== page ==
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Technical Brief

Data Communication Pathway for Sensing Guidewire at Proximal Side: A Review

[+] Author and Article Information
Hoda Sharei

Department of Biomechanical Engineering,
Faculty of Mechanical, Maritime
and Materials Engineering,
Delft University of Technology,
Mekelweg 2,
Delft 2628 CD, The Netherlands
e-mail: h.sharei-amarghan@tudelft.nl

Ronald Stoute

Department of Microelectronics,
Delft University of Technology,
Delft 2628 CD, The Netherlands

John J. van den Dobbelsteen, Jenny Dankelman

Faculty of Mechanical,
Maritime and Materials Engineering,
Department of Biomechanical Engineering,
Delft University of Technology,
Mekelweg 2,
Delft 2628 CD, The Netherlands

Maria Siebes

Department of Biomedical Engineering and Physics,
University of Amsterdam,
Meibergdreef 9,
Amsterdam 1105 AZ, The Netherlands

1Corresponding author.

Manuscript received June 2, 2016; final manuscript received December 16, 2016; published online May 3, 2017. Assoc. Editor: Marc Horner.

J. Med. Devices 11(2), 024501 (May 03, 2017) (5 pages) Paper No: MED-16-1235; doi: 10.1115/1.4035545 History: Received June 02, 2016; Revised December 16, 2016

As the connection at the proximal tip plays an important role for sensing guidewires, we compared various sensing guidewires with regard to their proximal connectors. The strengths and weaknesses of each are discussed and recommendations for future development are provided. A literature search limited to the English language for the time period from the 1960s to the 2010s has been performed on the USPTO database, Espacenet, and Web of Science. The results have been categorized on the basis of the connector design. A comprehensive overview and classification of proximal connectors for sensing guidewires used for cardiovascular interventions is presented. The classification is based on both the type of connector (fixed or removable) and the type of connection (physical, wireless, or a combination). Considering the complexity of the currently prototyped and tested connectors, future connector development will necessitate an easy and cost-effective manufacturing process that can ensure safe and robust connections.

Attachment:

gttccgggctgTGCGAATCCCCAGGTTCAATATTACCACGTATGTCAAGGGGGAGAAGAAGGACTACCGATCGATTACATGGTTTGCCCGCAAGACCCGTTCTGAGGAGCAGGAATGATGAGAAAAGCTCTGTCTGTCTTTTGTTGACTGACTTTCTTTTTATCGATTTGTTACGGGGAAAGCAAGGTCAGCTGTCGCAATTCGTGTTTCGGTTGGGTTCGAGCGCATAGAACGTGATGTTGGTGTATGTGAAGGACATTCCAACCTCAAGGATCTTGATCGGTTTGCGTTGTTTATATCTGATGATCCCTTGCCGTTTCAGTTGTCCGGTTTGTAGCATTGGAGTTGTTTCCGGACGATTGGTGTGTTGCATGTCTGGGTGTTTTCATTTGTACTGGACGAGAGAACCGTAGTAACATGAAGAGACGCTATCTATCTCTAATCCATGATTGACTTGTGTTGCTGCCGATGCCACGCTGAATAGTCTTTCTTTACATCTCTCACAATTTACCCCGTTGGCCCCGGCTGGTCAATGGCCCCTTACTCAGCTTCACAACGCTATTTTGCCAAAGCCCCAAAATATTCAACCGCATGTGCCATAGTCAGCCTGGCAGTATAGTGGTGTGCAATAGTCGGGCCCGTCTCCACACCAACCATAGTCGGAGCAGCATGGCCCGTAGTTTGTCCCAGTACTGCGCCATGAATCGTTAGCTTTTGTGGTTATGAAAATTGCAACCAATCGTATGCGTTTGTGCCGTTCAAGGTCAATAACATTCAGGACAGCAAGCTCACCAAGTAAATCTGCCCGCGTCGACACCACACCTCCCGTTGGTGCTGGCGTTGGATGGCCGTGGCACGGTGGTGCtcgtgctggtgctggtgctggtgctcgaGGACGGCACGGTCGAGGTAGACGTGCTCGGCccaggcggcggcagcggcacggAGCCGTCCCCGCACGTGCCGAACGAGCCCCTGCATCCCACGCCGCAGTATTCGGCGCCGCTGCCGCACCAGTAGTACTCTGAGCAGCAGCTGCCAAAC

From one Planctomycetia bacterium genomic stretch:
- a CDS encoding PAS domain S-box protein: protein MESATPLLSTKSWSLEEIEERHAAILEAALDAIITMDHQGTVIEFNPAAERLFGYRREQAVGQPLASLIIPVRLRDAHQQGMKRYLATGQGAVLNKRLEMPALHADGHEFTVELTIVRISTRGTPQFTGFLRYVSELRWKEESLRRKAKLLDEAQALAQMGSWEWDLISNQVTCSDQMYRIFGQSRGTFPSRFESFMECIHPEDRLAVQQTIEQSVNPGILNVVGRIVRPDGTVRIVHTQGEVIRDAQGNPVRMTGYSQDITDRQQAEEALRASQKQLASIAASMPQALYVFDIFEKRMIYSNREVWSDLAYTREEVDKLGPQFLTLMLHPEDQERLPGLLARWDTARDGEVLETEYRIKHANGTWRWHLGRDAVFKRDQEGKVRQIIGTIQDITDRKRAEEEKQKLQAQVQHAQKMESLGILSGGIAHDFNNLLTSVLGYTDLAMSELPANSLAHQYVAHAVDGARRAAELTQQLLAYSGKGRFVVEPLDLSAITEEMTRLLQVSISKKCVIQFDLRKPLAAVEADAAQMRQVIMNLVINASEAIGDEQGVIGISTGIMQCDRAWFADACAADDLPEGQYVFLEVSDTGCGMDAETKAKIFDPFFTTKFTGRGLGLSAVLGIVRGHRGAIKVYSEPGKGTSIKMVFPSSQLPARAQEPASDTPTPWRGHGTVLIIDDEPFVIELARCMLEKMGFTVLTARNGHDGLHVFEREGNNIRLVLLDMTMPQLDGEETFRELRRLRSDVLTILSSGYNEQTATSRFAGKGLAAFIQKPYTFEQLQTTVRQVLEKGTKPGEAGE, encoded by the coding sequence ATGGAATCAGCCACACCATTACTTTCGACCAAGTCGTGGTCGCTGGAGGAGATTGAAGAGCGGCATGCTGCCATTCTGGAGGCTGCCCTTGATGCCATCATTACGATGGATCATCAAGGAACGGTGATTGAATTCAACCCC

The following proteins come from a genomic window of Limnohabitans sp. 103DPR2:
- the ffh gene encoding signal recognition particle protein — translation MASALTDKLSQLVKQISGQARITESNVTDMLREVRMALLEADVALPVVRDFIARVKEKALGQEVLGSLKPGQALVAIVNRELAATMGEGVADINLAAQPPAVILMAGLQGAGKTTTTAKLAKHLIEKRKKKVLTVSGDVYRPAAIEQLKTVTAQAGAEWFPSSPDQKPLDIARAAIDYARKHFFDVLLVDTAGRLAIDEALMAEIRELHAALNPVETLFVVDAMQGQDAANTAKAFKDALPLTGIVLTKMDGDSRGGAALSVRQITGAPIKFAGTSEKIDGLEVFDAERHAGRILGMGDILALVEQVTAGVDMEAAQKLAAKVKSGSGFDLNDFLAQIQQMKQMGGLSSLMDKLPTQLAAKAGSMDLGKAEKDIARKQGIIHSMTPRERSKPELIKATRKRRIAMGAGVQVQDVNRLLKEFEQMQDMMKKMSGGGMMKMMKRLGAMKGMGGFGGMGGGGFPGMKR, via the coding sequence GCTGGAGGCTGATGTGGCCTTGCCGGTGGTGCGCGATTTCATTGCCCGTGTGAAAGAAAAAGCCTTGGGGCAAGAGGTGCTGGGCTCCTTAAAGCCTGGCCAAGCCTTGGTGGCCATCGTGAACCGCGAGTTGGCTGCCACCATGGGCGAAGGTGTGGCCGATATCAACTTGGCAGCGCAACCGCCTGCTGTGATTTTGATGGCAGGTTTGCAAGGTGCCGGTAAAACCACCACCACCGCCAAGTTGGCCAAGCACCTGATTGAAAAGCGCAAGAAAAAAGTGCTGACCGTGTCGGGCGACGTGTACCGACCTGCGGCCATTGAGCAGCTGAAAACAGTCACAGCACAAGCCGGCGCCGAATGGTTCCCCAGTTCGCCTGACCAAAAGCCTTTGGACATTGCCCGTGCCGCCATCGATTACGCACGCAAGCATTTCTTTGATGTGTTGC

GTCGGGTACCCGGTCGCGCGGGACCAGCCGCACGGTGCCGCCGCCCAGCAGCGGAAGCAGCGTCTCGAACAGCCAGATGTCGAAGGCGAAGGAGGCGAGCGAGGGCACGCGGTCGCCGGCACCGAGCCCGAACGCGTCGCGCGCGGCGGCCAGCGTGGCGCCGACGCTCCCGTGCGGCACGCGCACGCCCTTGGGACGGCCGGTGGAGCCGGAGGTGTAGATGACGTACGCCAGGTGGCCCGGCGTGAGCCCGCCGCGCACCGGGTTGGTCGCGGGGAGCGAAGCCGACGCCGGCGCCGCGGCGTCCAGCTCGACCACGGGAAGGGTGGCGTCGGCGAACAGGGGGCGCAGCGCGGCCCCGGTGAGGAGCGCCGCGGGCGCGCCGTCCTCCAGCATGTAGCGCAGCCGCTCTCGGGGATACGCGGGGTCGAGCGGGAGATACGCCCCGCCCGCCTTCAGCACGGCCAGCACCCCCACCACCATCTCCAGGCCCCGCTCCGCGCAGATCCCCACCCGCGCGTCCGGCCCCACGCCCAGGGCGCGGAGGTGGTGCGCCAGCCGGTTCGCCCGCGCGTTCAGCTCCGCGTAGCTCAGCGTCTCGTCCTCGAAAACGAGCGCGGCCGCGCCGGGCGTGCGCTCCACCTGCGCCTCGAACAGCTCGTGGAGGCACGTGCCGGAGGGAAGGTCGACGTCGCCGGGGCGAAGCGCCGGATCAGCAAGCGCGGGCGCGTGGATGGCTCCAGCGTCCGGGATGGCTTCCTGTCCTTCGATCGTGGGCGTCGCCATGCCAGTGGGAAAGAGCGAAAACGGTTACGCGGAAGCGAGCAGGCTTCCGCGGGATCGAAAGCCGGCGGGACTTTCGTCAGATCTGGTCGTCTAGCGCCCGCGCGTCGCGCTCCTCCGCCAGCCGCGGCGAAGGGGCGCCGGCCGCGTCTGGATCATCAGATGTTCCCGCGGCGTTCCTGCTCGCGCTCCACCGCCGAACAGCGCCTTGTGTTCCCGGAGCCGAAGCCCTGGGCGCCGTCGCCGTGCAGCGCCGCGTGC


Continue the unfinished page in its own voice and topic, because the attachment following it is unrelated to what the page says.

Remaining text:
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References

Figures

Grahic Jump Location
Fig. 1

Guidewire and catheter placement in a vessel

Grahic Jump Location
Fig. 4

Connector type classification (a combination is also possible)

Grahic Jump Location
Fig. 6

An electrical and optical fiber connector. Adopted from Ref. [48].

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